Two new releases from FFM originate in distant places: Novosibirsk and the Kola Peninsula, above the Arctic Circle. In both cases, the musicians' address brings more benefit than inconvenience.
A new Moscow EP brings together four ensembles all fronted by women - in order to celebrate March 8th. More important than either love or romance, it seems, are a range of related social issues.
Moscow's Anton Maskeliade has published recordings of his "Street Studio," in which passers-by are invited to perform whatever they want. These levels of social optimism are not widely shared.
Kobra are a young and promising trio from Saint Petersburg: Pavel Doronin, Denis Korobeinikov, and vocalist Anna Lichko. Their first collaboration together evokes a specifically northern fantasy.
From a series of Russian and Ukrainian towns, four new releases investigate the benefits of solitude. Introspection leads to a different type of self-promotion, in which anonymity and silence are key.
One of the most enduring reference points for Russian musicians over the last two decades has been outer space. The approaching New Year does little to encourage hope - and so distant planets still appeal.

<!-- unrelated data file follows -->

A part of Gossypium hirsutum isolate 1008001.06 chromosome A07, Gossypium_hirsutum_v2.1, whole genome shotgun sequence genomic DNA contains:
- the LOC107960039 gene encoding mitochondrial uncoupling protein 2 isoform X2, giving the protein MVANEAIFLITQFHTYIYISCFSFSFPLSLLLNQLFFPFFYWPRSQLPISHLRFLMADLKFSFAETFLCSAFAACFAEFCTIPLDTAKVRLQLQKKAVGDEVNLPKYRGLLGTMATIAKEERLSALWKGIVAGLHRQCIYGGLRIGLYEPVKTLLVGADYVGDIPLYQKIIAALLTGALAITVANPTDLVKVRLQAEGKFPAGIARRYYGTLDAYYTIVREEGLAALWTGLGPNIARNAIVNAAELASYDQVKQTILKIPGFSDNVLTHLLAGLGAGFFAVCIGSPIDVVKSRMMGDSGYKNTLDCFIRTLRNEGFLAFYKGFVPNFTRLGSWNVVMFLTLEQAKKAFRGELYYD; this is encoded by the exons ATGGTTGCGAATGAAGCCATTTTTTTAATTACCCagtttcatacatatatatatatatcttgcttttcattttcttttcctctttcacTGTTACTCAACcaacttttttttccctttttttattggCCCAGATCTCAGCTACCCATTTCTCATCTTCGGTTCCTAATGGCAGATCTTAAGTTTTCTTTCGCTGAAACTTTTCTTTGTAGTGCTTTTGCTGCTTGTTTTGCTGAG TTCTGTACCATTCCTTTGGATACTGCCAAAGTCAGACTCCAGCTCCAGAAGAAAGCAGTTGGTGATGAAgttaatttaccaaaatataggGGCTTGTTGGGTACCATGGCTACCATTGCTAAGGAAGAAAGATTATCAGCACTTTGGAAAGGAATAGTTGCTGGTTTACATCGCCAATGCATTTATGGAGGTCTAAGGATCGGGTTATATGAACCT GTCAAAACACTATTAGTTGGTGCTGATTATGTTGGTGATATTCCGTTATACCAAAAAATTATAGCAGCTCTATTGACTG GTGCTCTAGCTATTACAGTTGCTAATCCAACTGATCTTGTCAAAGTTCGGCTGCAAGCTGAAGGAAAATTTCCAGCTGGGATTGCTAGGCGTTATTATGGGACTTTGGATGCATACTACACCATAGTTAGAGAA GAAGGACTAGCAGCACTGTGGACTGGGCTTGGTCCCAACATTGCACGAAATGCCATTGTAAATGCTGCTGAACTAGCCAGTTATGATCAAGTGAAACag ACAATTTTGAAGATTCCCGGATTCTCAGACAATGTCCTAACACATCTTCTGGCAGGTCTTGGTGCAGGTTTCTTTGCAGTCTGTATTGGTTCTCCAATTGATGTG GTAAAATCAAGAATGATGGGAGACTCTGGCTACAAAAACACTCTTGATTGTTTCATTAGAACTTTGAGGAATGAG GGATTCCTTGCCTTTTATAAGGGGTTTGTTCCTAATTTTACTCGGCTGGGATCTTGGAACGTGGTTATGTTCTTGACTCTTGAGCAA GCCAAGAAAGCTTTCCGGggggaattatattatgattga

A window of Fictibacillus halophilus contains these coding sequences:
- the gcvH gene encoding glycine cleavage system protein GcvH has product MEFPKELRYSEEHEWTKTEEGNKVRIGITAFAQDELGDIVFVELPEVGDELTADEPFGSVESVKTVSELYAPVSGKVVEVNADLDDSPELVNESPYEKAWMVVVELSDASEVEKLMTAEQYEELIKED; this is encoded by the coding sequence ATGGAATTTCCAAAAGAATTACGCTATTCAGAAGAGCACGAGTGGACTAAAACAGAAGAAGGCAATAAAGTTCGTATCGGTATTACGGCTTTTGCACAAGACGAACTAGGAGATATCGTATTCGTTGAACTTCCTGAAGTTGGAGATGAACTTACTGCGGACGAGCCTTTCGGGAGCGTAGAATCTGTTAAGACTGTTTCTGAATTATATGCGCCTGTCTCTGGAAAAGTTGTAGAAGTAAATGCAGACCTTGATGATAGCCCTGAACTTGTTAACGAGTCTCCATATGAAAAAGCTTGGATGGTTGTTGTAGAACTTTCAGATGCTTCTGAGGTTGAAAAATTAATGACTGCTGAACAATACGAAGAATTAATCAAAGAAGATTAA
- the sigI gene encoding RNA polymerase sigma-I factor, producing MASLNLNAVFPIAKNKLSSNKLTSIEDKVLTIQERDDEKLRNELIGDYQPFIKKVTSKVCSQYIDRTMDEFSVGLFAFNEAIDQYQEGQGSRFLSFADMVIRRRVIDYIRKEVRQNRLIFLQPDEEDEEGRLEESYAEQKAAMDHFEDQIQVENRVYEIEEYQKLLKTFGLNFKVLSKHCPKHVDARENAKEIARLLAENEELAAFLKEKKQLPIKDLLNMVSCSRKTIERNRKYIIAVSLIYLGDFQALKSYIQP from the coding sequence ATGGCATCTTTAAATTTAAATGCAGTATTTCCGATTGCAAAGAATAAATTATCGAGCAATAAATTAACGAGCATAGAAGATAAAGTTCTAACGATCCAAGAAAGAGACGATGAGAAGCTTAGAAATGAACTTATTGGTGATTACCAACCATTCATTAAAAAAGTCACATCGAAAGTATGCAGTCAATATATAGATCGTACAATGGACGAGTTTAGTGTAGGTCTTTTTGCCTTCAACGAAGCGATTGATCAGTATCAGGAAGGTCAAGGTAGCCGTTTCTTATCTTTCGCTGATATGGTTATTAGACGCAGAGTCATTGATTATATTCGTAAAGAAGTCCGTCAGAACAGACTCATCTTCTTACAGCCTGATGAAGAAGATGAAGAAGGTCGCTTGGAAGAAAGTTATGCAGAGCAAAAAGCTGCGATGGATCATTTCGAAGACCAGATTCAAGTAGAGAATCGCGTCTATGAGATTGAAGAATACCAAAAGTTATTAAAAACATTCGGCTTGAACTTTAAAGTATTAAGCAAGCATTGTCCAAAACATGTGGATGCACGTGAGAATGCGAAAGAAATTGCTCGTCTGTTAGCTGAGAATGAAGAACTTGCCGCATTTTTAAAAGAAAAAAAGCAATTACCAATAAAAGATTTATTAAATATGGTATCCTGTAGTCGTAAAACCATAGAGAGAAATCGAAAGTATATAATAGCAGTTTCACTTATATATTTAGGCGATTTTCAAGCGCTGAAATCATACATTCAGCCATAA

As we conclude a third and final overview, the "NG 15" album appears in Moscow. Twenty-six performers are gathered together in order both to consider the meaning of New Year and help a children's charity.
In Moscow, St. Petersburg, Perm, and Krasnodar a range of programmatic statements emerge from disparate musicians with new work. They all champion the creative process over any crude, material consequence thereof.
The Moscow magazine Afisha continues to gather a wide range of songs celebrating the New Year. All of the performers involved juxtapose their individual hopes and dreams with the unlikely prospect of civic improvement.
Against the backdrop of a Russian tradition of politicized rock songs, four collectives in 2014 look for alternative values. They tend to be immaterial, in the best - and most romantic - sense of the word.